Words that Spark a Fire

Language and its meaning.

President Donald Trump.

President Donald Trump. (Photo by Gage Skidmore via Flickr)

Hate is like a forest fire–it starts out as the tiniest spark of a phrase, but, unstopped, it ravages hundreds of lives in a matter of days.

Two weeks ago, during an meeting with lawmakers, President Donald Trump referred to Haiti and certain African countries as “s***hole countries,” and two people–one of them a Republican–had the guts to let the country know.

“S***hole countries” are two words that should never leave a president’s mouth. This is divisive, vile, and racist language. But most of all, these words set the United States on a trajectory far away from the words inscribed on the base of the Statue of Liberty: “Give me your tired, your poor/Your huddled masses yearning to breathe free.”

The United States is supposed to be a beacon of hope for those facing oppression, not just for Scandinavians that Secretary of Homeland Security Kirstjen Nielsen confirmed Trump said he wants to admit to the U.S. because of their “strong work ethic.”

Now, instead of serving as a beacon of hope to those who are struggling to escape oppression, the United States is a country of ignorance, led by a man who couldn’t care less about the world outside of his office.

The most frustrating thing about this comment, besides the content, is the fact that many Republicans at the meeting are remaining silent or saying that they do not recall President Trump using such language. But what is more believable: many of the participants in the meeting experiencing temporary amnesia (when they remember what Trump said a minute earlier) or failing to hear the president, or the testimonies of Senator Dick Durbin (D-Ill.) and Senator Lindsey Graham (R-S.C.)?

Senators Durbin and Graham testified to the President speaking those words and we need to stand with them in their call to hold our leaders accountable for their words.

The stories of the Republicans who were there don’t seem to agree with each other and lack specificity required in such a situation. GOP Senators David Perdue (R-Ga.) and Tom Cotton (R-Ark.) issued a joint statement: “We do not recall the president saying these comments specifically.” It isn’t enough to dismiss what Trump said or accept Secretary of Homeland Security Kirstjen Nielsen’s explanation: that she simply “did not hear” Trump say “that exact phrase.”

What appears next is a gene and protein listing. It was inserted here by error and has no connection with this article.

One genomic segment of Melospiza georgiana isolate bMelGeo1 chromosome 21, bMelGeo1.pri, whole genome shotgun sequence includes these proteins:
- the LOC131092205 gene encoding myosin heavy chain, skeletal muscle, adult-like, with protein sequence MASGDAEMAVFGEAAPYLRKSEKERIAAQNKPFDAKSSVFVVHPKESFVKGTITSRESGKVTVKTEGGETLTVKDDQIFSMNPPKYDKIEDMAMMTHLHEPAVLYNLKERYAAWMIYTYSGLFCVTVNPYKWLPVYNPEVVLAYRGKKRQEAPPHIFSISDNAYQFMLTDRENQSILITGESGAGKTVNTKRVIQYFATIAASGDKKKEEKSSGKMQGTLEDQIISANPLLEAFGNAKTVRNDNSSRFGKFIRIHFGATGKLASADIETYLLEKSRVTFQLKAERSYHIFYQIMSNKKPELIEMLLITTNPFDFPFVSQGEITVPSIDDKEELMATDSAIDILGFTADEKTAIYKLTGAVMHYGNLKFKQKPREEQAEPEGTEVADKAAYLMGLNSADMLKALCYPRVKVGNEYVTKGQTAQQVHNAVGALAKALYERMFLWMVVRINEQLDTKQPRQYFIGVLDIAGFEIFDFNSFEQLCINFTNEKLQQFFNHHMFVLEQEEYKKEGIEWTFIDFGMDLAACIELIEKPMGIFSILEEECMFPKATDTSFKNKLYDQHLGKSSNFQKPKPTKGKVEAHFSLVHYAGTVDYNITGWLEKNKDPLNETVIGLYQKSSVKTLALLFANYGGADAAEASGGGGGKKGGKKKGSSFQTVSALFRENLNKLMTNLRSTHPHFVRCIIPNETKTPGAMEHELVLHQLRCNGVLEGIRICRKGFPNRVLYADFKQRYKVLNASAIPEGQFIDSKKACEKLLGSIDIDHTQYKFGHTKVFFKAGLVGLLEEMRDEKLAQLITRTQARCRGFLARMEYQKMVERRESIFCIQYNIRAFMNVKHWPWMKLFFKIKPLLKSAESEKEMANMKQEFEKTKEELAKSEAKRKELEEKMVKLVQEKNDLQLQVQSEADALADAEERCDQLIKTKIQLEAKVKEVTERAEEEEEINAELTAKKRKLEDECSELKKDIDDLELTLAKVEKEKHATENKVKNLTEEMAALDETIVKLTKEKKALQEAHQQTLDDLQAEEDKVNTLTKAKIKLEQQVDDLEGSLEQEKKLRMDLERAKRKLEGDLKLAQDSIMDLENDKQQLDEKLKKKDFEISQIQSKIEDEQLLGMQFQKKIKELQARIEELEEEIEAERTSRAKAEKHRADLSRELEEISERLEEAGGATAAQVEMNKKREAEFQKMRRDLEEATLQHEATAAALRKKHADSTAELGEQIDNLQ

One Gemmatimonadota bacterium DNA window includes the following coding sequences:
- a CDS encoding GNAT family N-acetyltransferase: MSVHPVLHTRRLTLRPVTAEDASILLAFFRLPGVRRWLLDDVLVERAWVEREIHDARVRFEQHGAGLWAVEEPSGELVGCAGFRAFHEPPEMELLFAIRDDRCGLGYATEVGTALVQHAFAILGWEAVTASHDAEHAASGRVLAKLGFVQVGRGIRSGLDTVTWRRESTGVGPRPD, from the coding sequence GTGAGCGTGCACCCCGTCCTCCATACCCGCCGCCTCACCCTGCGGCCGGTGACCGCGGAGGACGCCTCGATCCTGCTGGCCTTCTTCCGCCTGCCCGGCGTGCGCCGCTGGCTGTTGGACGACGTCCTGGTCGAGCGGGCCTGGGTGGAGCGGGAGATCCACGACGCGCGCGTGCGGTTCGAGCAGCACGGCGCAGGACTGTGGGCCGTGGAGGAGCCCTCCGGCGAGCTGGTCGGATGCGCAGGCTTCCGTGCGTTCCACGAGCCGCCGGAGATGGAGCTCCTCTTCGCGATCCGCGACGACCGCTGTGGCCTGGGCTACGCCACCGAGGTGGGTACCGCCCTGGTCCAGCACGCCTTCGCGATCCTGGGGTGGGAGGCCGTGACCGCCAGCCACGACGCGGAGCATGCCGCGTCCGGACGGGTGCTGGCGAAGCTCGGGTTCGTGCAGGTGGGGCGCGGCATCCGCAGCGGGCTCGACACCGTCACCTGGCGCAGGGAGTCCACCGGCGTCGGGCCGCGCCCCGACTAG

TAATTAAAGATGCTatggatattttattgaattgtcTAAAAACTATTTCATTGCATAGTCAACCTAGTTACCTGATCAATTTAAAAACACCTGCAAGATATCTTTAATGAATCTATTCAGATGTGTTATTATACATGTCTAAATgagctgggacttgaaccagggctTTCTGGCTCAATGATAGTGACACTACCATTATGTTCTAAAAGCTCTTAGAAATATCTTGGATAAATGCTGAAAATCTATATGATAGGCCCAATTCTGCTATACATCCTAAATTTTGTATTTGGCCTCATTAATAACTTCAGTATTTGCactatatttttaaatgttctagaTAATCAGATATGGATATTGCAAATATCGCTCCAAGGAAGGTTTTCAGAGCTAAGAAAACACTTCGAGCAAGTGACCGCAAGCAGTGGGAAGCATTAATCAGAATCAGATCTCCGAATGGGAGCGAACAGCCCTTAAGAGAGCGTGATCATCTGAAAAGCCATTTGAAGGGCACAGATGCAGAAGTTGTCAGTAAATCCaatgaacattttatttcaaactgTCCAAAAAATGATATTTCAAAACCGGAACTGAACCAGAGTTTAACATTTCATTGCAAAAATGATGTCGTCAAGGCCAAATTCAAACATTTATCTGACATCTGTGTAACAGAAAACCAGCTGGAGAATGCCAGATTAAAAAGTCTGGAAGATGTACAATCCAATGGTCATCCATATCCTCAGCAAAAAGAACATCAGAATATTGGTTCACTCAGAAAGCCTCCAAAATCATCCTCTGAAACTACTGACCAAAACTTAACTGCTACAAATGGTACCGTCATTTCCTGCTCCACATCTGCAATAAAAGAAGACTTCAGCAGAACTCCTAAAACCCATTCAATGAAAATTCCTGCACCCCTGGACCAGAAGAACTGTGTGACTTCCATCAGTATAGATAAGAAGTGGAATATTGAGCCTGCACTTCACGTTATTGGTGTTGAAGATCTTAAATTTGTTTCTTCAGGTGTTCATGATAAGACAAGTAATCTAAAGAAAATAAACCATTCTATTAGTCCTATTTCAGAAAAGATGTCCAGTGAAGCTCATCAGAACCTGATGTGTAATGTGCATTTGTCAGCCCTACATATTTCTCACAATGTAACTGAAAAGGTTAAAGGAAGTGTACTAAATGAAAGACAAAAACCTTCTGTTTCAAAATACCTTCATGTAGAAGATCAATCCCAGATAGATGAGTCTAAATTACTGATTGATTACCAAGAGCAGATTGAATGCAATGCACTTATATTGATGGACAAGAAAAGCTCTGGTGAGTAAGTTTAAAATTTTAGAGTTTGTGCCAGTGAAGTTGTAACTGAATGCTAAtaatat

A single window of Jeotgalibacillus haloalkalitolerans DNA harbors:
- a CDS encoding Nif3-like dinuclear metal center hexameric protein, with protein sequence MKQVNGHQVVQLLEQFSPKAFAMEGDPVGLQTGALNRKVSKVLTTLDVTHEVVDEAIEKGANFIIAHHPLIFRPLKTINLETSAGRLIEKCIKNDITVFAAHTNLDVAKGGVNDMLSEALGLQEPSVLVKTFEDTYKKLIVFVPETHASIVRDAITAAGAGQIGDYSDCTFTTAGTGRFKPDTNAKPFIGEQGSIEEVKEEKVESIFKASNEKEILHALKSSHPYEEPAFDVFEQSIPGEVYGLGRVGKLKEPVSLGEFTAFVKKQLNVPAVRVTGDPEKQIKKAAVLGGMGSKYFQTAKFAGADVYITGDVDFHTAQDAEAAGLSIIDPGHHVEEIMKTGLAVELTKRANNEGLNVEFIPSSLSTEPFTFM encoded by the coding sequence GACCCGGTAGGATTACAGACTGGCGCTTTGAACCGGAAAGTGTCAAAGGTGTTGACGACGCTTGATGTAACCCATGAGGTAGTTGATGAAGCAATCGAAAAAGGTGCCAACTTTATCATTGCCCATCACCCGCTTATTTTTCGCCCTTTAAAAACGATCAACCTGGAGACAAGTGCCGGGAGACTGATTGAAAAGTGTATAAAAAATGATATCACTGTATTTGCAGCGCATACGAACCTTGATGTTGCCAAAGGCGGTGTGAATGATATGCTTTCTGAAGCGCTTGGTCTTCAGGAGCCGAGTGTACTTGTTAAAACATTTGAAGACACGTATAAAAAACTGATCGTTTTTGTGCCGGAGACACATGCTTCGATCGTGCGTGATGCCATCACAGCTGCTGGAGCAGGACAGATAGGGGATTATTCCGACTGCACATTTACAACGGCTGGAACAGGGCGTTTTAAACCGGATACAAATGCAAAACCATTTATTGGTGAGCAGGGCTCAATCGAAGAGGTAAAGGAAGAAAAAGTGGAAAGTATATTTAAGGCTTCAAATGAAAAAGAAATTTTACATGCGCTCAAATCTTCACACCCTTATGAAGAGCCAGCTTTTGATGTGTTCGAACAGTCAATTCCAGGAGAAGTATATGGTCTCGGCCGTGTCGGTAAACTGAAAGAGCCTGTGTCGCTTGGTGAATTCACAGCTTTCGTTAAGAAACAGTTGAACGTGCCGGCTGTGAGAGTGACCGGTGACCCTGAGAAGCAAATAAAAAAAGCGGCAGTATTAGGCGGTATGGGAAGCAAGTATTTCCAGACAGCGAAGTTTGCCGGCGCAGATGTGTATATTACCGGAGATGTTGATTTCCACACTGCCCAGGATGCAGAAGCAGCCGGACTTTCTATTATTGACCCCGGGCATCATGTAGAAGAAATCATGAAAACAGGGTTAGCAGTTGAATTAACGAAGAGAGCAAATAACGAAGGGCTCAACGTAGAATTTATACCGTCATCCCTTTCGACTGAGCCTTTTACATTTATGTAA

What both of these statements are referring to is the use of other language–possibly of similar meaning or vulgarity–which is equally intolerable. To their lack of clarity and other members of the meeting’s failure to speak up, Senator Cory Booker (D-N.J.) said, “your silence and your amnesia is complicity.”

According to Durbin’s account of the meeting, Graham countered the president at the time: “He [Graham] said, ‘My family was from one of those shithole countries… they came here with limited training, limited experience. They made a life, they started a business, and they gave me a choice. That’s what America is all about.”

Families like Graham’s are the foundation of this democracy. The fact that Donald Trump sees so many people as useless simply because of the color of their skin and where they’re from is disgusting. The way he verbalized that disgust is plainly unacceptable.

Donald Trump is igniting a fire of hatred with his words. He has used language to deepen the divide between the U.S. and the rest of the world. And his diction has also led to the rise of the Neo-Nazis, the KKK, and white supremacist movements in the U.S. His language is contributing to a forest fire threatening to wage war on not only the U.S., but the world, and if we stand by silently, we’ll have contributed to the flame.

Elisabeth Snyder
Elisabeth Snyder

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Words that Spark a Fire
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